While there’s plenty of reasons to visit Cabarrus County, NC (hello, Charlotte Motor Speedway!), the reason for my last visit was out of my comfort zone. A confessed indoor girl, I wanted to get down and dirty on the farm – literally. With a farm to table renaissance all over the country, I also was ready to find out more about the new-age farmers popping up and why they’re changing professions.
So, curiosity got the best of me at Travel Media Showcase 2017. That curiosity turned into a deeper love of farming and what it means for future growers. Here’s how Cabarrus County is reaping the benefits for its residents.
It Starts in the Schools
I was very pleased to find that Cabarrus County offers culinary classes in select high schools. For example, Hickory Ridge High School cultivates the love of cooking by offering a true culinary class to its students. Each day, the young adults are given lessons in plating, table service, and kitchen management. There’s also several chances throughout the year for them to show off their new skills. Did I mention the school has its own in-house restaurant? It’s called Cafe 805.
The students enrolled in the culinary classes are able to find exactly which part of the culinary profession is for them and are able to specialize in that area, too. For example, some of the students want to be fully hands-on in the kitchen by preparing and cooking the food. Others have chosen management and feel their ability to multitask is a definite plus. Still others aren’t certain and are still exploring which area to specialize. They work in a hands-on style with an executive chef who shows them the ropes and gives insight to a professional kitchen setting.
Taste Testing Cafe 805
Luckily, I, along with other curious writers, had the chance to taste test dishes that the students were working on. Each student had their own set of tasks to sign up for including preparation and serving. The meal had a lovely flow and, with squash the food of the day, we dined on delicious dishes. and the menu wasn’t a plain Jane one, either: Roasted Lemonade, Meatloaf, and Squash Casserole, as well as a beautiful Summer Squash Lemon Cake, seriously made for the perfect summer lunch.
What I adored most was seeing the passion for food prevalent in both the students and instructors. I had a chance to chat with a couple of the students and the running theme was that they began cooking at home and fell in love with it.
For our visit, Hickory Ridge HS used vegetables straight from the Elma C. Lomax Incubator Farm. Never heard of an incubator farm? You’ll definitely want to read on.
Incubating for the Love of Farming
Truth? I had never heard of an incubator farm until reading up on FAM tours for Cabarrus County at TMS. When given the opportunity to learn about why millennials are moving from a brick and mortar job to farming, I just had to learn more. So, exactly what is an incubator farm?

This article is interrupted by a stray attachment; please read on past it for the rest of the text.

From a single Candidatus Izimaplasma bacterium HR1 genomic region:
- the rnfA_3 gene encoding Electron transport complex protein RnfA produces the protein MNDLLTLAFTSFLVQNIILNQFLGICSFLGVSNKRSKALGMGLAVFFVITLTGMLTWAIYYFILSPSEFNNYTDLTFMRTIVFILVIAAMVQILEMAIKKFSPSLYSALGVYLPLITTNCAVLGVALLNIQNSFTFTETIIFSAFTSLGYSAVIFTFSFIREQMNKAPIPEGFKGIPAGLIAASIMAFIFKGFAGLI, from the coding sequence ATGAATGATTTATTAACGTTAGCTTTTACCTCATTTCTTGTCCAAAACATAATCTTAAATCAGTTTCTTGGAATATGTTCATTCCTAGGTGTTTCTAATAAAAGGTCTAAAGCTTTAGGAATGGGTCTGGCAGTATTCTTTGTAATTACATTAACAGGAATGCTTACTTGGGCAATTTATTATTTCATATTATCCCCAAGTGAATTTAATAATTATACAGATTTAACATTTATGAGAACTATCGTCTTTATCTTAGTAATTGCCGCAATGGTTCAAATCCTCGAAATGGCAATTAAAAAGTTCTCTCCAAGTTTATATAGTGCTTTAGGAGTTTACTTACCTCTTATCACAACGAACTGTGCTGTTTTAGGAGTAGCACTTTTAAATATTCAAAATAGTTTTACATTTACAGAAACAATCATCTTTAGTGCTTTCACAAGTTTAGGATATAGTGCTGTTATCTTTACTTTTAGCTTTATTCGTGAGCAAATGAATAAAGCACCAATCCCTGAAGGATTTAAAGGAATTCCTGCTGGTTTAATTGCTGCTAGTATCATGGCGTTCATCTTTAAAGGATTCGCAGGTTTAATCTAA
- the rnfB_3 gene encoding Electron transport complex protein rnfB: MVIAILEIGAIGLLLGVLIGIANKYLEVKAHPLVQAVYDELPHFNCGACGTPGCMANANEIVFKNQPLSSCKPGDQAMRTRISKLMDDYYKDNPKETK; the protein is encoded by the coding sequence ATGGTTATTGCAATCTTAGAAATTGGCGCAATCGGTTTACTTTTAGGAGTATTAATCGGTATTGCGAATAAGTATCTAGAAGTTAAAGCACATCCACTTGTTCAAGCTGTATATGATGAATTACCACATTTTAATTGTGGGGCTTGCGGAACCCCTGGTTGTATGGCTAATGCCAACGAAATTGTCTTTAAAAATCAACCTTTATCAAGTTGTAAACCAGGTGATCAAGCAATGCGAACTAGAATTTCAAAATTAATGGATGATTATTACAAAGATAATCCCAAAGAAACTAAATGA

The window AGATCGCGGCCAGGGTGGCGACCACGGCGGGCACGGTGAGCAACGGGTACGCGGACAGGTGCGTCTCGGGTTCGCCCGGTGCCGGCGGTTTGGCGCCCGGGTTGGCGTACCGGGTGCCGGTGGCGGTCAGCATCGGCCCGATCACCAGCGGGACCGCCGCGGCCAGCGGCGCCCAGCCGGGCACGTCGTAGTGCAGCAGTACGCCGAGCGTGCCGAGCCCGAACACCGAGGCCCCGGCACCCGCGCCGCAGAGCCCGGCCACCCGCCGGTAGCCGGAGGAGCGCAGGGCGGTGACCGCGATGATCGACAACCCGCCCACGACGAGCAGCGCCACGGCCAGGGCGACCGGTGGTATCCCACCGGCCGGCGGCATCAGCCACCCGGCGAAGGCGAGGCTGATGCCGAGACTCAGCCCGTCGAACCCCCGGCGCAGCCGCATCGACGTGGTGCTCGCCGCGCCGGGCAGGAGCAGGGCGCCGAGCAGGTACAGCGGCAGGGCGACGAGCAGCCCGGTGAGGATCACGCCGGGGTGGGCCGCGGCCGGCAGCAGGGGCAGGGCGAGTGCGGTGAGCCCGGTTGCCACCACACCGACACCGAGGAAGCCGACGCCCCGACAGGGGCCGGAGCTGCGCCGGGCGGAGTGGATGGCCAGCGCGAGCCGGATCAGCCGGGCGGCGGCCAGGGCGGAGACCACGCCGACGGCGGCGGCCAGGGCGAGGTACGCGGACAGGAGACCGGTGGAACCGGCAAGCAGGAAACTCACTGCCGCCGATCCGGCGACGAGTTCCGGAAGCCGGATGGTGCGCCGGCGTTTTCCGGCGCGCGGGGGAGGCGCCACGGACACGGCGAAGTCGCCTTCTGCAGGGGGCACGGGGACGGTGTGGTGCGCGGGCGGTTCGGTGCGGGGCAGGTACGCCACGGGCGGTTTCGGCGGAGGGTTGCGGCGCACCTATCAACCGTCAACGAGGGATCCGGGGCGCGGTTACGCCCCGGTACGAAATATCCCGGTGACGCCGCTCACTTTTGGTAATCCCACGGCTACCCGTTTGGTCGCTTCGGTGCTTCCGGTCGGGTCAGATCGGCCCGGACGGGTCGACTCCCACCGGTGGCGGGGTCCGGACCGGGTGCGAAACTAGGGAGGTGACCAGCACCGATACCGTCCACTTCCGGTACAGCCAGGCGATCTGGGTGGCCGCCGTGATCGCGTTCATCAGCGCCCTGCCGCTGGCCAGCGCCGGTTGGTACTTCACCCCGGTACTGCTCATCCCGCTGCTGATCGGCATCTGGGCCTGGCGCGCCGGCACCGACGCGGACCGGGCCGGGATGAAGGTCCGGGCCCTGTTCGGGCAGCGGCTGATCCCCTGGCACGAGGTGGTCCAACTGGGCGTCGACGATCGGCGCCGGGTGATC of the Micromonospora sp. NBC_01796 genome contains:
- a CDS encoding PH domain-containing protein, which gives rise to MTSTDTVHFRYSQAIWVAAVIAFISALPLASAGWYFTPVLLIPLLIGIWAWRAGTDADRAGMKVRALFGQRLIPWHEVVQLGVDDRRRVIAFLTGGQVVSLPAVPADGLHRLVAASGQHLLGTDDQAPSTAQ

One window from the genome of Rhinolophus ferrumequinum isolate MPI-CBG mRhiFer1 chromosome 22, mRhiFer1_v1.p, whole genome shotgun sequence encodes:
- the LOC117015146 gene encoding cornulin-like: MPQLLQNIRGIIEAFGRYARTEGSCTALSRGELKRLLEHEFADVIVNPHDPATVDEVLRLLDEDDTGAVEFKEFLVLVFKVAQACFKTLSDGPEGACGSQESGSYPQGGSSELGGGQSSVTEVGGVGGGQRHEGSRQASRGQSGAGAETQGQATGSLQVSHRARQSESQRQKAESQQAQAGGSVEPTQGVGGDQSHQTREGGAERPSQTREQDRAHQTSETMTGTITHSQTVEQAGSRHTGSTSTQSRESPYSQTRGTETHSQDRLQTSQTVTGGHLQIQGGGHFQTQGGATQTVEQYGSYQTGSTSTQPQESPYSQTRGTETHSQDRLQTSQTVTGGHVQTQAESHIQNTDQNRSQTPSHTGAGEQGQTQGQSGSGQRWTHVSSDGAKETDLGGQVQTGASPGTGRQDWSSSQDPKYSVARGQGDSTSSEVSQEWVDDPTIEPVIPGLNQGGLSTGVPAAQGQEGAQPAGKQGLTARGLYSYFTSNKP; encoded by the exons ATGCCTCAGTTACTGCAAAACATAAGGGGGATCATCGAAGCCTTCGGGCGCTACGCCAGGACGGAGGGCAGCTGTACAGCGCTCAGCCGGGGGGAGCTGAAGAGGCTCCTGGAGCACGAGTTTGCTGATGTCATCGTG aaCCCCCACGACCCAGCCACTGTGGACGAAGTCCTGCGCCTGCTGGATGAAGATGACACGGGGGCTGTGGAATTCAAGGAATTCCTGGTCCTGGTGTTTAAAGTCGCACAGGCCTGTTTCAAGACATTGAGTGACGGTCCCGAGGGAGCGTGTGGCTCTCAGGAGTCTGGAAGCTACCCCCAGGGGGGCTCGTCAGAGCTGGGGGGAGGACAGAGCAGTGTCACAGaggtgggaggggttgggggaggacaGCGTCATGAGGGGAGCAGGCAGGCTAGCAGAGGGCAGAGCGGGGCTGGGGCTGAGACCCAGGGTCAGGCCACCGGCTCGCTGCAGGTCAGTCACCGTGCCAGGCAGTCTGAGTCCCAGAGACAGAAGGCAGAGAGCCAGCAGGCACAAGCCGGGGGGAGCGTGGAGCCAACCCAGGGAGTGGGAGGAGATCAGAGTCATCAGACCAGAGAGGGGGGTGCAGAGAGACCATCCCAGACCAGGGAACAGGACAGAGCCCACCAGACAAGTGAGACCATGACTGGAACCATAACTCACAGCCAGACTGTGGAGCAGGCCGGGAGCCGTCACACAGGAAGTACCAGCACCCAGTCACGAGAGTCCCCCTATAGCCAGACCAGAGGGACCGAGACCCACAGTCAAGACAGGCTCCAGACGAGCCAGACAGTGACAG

First, I had to think of the definition of an incubator: “a place, especially with support staff and equipment, made available at low rent to new, small businesses”. New farmers start off small and gradually increase their plot sizes. They’re able to sell their crops and make a small profit. After each has completed the program, it’s then they can decide if the farming life is the new way of life. The incubator farm helps them locate available land to continue with their farming dream, too.
Why an Incubator Farm?
Next, applying it to the Elma C. Lomax Incubator Farm was easy. The farm provides a way for potential farmers to learn the ropes. Learning the ropes includes sessions with expert growers, what to farm and how to farm it. More importantly, how to farm it ORGANICALLY. They learn about how and where to place crops to avoid using harmful pesticides (who knew that the same crop a few rows apart will stop pests from overtaking an entire crop?) to keep the plants healthy.
Each newbie farmer must come up with a growing and selling plan, but what I loved about the experience was talking with the new growers. There was a young woman that’s a nurse and wants to help people in a new way. There was a young man with health issues who learned the benefits of organic farming. Each of the half-dozen that I spoke to had their own reasons for transitioning to farming, but they all had a common goal: to help themselves and others.
Touring the incubator farm was a true delight. There’s both produce and flowers that are grown on the Lomax Farm, too. I was delighted to learn that you don’t have to want to become a full-time farmer to reap the farm’s benefits. There are several flower growers that simply want to get their hands dirty.
Thanks to the gang at Travel Media Showcase and Visit Cabarrus for the delicious hospitality and hosted visit. All opinions are my own!